Bissett, the Native village corporation association’s executive director, has inherited just three shares in Cook Inlet Region Inc. And she said her quarterly dividends sometimes amount to just $20.
But owning those shares, she added, has allowed her to win a seat on CIRI’s board and help shape the corporation’s future.
“It is not about the money for me,” she said. “You hear people talk about when they received their shares, and the first time they were able to attend annual meetings for the company — to have a share in taking care of these ancestral lands that were given to us to manage, forever. And that’s just an incredible feeling.”
‘Conquer and divide’
Supporters of enrolling new shareholders say it’s increasingly urgent for Native corporations to address the divide between elders and descendants, since the sooner descendants can become involved with corporate affairs, the readier they’ll be for leadership roles as original shareholders inevitably age out of them.
Half of Alaska’s 12 larger, regional Native corporations have already issued new shares; others are studying the question. But only a half dozen or so of the more than 150 village corporations, which tend to be smaller, have done so, according to industry leaders.
The relatively small fraction of village corporations to issue new shares is likely a reflection of how technical and expensive the process can be, McCowan said. Shareholder surveys and meetings are involved; consultants, actuaries and attorneys must be hired.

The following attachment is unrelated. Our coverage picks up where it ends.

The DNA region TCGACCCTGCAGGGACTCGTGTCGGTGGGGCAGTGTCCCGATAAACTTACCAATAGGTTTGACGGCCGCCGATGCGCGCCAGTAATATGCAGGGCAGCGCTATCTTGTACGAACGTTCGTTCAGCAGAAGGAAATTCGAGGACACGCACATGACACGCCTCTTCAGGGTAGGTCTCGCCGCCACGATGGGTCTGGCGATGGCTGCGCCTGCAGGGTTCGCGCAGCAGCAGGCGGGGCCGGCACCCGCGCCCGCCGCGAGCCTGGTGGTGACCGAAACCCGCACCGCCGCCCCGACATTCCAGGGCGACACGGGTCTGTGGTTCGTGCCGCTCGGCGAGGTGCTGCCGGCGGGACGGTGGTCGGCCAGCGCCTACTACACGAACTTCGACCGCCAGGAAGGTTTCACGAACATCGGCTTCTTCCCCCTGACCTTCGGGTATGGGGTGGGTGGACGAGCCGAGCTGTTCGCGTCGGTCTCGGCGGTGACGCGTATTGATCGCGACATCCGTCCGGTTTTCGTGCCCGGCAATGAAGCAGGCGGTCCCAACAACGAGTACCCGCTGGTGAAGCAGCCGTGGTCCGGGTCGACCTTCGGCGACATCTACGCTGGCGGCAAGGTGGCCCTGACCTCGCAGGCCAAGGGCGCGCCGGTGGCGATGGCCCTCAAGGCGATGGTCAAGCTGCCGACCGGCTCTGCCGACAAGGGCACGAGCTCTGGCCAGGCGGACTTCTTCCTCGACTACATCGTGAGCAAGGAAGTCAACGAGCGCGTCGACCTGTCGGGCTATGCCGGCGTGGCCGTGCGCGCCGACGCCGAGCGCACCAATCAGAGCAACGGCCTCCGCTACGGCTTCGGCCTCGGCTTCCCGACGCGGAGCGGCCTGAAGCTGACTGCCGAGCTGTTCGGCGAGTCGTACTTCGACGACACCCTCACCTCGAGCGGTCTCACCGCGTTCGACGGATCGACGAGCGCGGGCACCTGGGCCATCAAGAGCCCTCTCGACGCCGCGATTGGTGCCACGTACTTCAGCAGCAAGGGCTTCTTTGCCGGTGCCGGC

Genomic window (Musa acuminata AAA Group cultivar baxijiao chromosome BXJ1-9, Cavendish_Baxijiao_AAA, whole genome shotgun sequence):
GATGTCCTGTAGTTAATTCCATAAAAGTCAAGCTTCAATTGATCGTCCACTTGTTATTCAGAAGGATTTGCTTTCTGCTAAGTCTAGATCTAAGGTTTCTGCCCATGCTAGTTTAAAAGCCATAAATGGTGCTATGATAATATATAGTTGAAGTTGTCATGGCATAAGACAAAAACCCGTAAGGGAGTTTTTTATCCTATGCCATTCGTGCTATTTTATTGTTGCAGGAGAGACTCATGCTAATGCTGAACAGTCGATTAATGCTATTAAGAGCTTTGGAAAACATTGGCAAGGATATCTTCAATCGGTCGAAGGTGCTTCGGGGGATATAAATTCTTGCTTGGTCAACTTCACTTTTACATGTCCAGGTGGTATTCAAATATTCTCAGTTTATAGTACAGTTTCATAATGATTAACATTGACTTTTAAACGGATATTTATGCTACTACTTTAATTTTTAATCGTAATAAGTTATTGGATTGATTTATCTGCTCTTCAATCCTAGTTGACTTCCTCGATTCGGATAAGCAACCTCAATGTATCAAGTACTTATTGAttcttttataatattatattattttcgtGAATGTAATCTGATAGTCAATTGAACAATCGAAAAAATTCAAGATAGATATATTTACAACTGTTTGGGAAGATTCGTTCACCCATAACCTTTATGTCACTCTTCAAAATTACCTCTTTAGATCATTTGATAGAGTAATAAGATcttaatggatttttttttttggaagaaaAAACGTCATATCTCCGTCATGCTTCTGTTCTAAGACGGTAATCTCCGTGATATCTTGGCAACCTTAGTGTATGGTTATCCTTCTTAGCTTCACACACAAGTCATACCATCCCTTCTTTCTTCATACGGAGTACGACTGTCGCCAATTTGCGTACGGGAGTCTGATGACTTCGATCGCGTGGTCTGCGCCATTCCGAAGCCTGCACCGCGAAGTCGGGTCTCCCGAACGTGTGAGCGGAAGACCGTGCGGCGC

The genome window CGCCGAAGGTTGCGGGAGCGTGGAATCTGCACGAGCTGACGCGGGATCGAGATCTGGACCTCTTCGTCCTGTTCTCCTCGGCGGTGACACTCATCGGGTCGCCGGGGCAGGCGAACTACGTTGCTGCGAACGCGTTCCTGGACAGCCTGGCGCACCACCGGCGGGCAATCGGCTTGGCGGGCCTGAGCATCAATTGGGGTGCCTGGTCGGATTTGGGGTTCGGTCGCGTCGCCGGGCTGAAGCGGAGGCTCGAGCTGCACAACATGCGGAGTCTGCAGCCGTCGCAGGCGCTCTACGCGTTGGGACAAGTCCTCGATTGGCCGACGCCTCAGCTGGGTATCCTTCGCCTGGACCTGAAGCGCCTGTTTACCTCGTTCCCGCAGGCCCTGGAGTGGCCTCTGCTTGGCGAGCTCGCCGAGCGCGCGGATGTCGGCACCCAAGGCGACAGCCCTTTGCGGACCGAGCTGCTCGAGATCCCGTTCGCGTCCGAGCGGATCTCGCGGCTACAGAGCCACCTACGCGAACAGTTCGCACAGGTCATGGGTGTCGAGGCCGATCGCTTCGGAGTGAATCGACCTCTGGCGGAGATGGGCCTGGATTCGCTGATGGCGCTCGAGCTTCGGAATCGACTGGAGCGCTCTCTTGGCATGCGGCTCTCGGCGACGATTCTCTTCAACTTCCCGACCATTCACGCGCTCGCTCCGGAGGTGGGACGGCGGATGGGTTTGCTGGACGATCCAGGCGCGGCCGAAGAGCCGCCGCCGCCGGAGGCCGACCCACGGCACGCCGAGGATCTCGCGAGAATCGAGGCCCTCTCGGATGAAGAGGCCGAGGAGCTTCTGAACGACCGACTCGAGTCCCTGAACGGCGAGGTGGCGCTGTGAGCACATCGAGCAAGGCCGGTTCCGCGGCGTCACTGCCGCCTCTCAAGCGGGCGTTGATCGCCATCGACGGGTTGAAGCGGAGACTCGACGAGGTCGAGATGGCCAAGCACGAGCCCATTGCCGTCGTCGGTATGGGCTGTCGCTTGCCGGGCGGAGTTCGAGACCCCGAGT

It took six years of debate and discussion before Kuukpik issued its new shares, said Isaac Nukapigak, a board member and former corporate president.
Native corporations’ generational divide was baked into the original 1971 settlement by Congress, which failed to include a mechanism to enroll new shareholders. That decision has since caused so many internal conflicts among Native people that some suspect Congress was trying to provoke them.
“That was their intent,” said Gatten. “Conquer and divide.”
But today, there’s also broad agreement across the Native corporation world that a statewide, congressional fix to the problem isn’t viable. That’s because of the widely varying circumstances at each corporation and, at some, the outright opposition to enrolling descendants.